The Leipzig Disputation took place at Pleissenburg Castle in Leipzig, began in June 1519, ended in July, and lasted three weeks, only two years after Martin Luther posted his famous Ninety-Five Theses to the door of All Saint's Church in Wittenberg in 1917. The famous theses protested against clerical abuses and the sale of indulgences and launched the Reformation. Initially, Dr. Johann Maier von Eck, an academic theologian and supporter of Catholicism, had invited Andreas Karlstadt to debate theological doctrines on free will and grace, but then Eck invited Luther as well, and the debate expanded to include questions of purgatory, the sale of indulgences, penance, and the authority of the pope. The debate essentially ended with both sides feeling they had won, while Luther felt the whole debate had been a waste of time. However, the reason why the theological disputation was historically important is because it was the first time Luther "denied the divine right and the origin of the papacy," as well as "the infallibility of the general council" ("The Leipzig Disputation"). Once Luther made a denouncement of the authority and infallibility of the pope, the Church's only ruler, naturally a schism was only inevitable, leading to the Reformation and the creation of the Protestant church.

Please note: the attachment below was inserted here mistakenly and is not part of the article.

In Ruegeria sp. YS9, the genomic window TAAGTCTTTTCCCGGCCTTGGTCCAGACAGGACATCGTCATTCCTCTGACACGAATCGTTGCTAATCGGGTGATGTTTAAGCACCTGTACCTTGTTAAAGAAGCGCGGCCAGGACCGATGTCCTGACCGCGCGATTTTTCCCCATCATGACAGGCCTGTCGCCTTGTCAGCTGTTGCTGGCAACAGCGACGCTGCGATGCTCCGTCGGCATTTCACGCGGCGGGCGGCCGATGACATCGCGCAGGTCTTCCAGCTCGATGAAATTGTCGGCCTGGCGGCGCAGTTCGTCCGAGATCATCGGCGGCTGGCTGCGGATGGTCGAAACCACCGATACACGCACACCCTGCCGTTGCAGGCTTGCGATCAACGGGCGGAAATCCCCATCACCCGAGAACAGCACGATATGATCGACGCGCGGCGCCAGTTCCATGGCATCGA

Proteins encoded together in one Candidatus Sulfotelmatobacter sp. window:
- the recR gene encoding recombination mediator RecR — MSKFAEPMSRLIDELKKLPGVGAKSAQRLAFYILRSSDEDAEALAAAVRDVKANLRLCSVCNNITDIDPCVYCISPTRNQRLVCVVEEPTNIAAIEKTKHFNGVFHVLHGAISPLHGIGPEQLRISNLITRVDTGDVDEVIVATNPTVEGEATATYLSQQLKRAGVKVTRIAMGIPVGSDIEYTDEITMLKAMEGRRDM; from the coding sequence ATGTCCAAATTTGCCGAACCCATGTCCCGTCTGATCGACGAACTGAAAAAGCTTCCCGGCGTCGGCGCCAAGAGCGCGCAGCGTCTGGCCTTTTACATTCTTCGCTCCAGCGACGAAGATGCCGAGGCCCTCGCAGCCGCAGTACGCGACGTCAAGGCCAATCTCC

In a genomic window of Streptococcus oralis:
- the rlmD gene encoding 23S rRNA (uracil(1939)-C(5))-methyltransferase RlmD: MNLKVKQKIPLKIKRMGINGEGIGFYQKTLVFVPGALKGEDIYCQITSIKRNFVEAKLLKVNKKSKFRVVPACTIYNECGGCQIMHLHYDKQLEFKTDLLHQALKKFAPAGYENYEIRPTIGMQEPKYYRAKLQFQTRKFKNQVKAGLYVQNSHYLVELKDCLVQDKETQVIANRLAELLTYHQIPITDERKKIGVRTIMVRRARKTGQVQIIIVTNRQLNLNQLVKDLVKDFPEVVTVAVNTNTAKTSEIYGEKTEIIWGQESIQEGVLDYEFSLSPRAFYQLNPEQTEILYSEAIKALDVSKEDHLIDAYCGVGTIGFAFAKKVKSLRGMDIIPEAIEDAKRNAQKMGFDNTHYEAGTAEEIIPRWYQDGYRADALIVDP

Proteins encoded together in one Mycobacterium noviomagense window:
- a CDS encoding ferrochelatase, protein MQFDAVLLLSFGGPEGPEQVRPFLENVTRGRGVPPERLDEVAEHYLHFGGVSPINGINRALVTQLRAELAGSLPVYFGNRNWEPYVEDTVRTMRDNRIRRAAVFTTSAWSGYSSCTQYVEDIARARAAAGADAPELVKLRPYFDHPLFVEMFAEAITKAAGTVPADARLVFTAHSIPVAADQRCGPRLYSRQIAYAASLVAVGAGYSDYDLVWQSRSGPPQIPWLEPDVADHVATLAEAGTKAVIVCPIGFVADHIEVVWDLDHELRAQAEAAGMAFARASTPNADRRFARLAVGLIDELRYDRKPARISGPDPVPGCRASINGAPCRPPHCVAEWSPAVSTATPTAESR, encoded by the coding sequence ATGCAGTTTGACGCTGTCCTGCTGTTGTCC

With respect to the infallibility of the pope, Dr. Eck argued what is still a Catholic doctrinal belief today, that the pope is "the successor of Peter, and the vicar [or religious representative] of Christ by divine right." Luther argued, in contrast, that the belief in papal primacy is "contrary to the Scriptures, the ancient church, to the Council of Nicaea,--the most sacred of all Councils,--and rests only on the frigid decrees of the Roman pontiffs" ("The Leipzig Disputation"). Essentially, Luther saw that if the pope and the priests could behave corruptly, such as by selling indulgences, then even the pope and priests could be wrong, proving that the pope is not actually infallible.
Hence, while Luther failed to get Dr. Eck and his supporters to agree with him, his argument against the divine authority and infallibility of the pope stated during the Leipzig Disputation certainly did serve as a turning point by making a schism in the Catholic Church and the Reformation inevitable.